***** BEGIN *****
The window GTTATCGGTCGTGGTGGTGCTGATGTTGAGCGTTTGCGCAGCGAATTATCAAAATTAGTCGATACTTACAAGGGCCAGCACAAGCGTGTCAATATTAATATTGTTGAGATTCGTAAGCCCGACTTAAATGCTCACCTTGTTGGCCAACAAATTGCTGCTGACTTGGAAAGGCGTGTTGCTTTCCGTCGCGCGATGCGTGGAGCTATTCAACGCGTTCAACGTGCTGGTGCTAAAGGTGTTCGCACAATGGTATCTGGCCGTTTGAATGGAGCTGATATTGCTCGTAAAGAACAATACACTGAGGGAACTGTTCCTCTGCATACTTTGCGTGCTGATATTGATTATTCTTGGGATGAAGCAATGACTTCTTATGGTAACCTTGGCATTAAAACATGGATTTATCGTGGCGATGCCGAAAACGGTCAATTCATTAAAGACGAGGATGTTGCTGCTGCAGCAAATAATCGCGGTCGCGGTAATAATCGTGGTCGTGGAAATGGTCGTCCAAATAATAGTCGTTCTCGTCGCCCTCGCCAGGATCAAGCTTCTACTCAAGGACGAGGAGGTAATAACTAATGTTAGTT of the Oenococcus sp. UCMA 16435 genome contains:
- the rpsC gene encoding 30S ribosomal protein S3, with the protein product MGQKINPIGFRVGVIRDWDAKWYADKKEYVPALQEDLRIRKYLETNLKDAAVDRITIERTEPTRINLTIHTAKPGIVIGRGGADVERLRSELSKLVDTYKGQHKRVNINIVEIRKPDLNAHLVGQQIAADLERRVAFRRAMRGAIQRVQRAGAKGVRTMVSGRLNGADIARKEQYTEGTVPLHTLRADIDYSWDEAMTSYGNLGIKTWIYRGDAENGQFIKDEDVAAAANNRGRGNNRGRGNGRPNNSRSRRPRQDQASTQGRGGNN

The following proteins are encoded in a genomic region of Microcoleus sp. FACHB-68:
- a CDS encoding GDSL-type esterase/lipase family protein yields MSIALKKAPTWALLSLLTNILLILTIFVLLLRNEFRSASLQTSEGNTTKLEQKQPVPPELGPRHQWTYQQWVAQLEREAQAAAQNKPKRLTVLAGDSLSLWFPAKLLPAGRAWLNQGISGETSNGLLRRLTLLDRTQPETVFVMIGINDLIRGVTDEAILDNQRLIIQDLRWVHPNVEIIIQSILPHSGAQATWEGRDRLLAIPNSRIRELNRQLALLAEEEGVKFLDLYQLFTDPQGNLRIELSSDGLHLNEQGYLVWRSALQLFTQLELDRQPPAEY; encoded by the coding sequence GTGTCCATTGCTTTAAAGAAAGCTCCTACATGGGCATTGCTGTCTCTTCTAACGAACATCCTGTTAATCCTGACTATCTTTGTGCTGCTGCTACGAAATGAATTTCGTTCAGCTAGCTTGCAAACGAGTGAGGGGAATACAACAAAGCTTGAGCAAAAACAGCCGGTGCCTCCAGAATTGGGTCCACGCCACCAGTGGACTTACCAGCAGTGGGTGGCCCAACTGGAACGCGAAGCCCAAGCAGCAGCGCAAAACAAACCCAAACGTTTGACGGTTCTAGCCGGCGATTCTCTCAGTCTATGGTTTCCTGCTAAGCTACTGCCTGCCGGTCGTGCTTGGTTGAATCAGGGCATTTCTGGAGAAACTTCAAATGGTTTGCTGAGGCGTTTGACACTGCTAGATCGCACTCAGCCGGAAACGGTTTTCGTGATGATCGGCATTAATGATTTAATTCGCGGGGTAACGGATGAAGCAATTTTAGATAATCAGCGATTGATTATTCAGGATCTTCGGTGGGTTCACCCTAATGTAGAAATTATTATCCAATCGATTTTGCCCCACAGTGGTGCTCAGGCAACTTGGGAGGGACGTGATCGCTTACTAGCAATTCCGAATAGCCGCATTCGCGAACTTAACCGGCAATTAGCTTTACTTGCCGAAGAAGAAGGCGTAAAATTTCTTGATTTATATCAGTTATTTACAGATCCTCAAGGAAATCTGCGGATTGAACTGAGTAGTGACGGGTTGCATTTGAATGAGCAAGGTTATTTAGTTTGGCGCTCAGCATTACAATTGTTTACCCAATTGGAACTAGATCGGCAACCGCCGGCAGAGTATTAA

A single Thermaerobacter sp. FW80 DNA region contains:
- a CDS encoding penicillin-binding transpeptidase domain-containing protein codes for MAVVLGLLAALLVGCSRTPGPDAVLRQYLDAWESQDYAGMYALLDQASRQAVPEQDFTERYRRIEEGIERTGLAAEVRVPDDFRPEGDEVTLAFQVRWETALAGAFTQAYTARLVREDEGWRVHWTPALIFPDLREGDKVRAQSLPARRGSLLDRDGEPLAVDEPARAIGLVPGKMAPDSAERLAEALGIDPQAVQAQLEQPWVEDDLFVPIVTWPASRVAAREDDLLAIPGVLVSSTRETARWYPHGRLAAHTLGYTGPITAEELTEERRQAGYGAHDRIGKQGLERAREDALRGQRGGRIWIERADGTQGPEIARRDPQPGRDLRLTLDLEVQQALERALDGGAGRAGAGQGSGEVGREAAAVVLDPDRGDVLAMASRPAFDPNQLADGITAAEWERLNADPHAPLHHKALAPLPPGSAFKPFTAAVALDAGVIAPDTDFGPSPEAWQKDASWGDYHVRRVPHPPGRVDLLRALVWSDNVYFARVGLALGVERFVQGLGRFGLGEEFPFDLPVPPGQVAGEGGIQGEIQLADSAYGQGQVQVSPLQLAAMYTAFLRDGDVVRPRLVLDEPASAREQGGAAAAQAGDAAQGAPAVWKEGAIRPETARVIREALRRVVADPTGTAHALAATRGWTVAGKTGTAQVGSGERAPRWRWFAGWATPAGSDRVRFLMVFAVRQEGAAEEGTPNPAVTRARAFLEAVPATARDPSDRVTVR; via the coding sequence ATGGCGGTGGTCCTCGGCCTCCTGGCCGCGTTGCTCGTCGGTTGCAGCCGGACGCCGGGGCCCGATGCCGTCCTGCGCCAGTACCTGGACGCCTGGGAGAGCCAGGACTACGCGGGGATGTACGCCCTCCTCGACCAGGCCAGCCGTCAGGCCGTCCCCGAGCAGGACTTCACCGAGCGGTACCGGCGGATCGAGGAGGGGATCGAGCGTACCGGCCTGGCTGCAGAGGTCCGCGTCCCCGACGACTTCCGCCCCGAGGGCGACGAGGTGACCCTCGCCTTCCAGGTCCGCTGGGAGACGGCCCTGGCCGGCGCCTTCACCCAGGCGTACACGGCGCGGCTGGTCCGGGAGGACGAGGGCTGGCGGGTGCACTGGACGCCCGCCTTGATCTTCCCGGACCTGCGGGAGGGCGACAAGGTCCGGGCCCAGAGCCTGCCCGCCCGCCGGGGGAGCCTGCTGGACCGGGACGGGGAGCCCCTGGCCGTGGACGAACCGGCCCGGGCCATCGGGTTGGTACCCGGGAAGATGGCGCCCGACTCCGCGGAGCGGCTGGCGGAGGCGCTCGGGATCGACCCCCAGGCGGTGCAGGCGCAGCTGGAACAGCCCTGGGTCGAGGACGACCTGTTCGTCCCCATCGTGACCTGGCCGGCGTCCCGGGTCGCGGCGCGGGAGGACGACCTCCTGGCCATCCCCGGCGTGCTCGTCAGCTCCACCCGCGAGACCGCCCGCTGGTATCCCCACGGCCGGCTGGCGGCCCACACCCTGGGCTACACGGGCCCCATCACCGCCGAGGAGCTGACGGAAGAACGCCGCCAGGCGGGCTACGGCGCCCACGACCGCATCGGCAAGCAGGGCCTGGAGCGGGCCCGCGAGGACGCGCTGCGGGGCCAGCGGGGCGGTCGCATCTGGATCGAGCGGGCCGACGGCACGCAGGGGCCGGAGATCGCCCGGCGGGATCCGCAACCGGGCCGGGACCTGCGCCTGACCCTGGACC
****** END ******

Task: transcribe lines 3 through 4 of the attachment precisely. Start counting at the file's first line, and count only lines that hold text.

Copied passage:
The following proteins are encoded in a genomic region of Microcoleus sp. FACHB-68:
- a CDS encoding GDSL-type esterase/lipase family protein yields MSIALKKAPTWALLSLLTNILLILTIFVLLLRNEFRSASLQTSEGNTTKLEQKQPVPPELGPRHQWTYQQWVAQLEREAQAAAQNKPKRLTVLAGDSLSLWFPAKLLPAGRAWLNQGISGETSNGLLRRLTLLDRTQPETVFVMIGINDLIRGVTDEAILDNQRLIIQDLRWVHPNVEIIIQSILPHSGAQATWEGRDRLLAIPNSRIRELNRQLALLAEEEGVKFLDLYQLFTDPQGNLRIELSSDGLHLNEQGYLVWRSALQLFTQLELDRQPPAEY; encoded by the coding sequence GTGTCCATTGCTTTAAAGAAAGCTCCTACATGGGCATTGCTGTCTCTTCTAACGAACATCCTGTTAATCCTGACTATCTTTGTGCTGCTGCTACGAAATGAATTTCGTTCAGCTAGCTTGCAAACGAGTGAGGGGAATACAACAAAGCTTGAGCAAAAACAGCCGGTGCCTCCAGAATTGGGTCCACGCCACCAGTGGACTTACCAGCAGTGGGTGGCCCAACTGGAACGCGAAGCCCAAGCAGCAGCGCAAAACAAACCCAAACGTTTGACGGTTCTAGCCGGCGATTCTCTCAGTCTATGGTTTCCTGCTAAGCTACTGCCTGCCGGTCGTGCTTGGTTGAATCAGGGCATTTCTGGAGAAACTTCAAATGGTTTGCTGAGGCGTTTGACACTGCTAGATCGCACTCAGCCGGAAACGGTTTTCGTGATGATCGGCATTAATGATTTAATTCGCGGGGTAACGGATGAAGCAATTTTAGATAATCAGCGATTGATTATTCAGGATCTTCGGTGGGTTCACCCTAATGTAGAAATTATTATCCAATCGATTTTGCCCCACAGTGGTGCTCAGGCAACTTGGGAGGGACGTGATCGCTTACTAGCAATTCCGAATAGCCGCATTCGCGAACTTAACCGGCAATTAGCTTTACTTGCCGAAGAAGAAGGCGTAAAATTTCTTGATTTATATCAGTTATTTACAGATCCTCAAGGAAATCTGCGGATTGAACTGAGTAGTGACGGGTTGCATTTGAATGAGCAAGGTTATTTAGTTTGGCGCTCAGCATTACAATTGTTTACCCAATTGGAACTAGATCGGCAACCGCCGGCAGAGTATTAA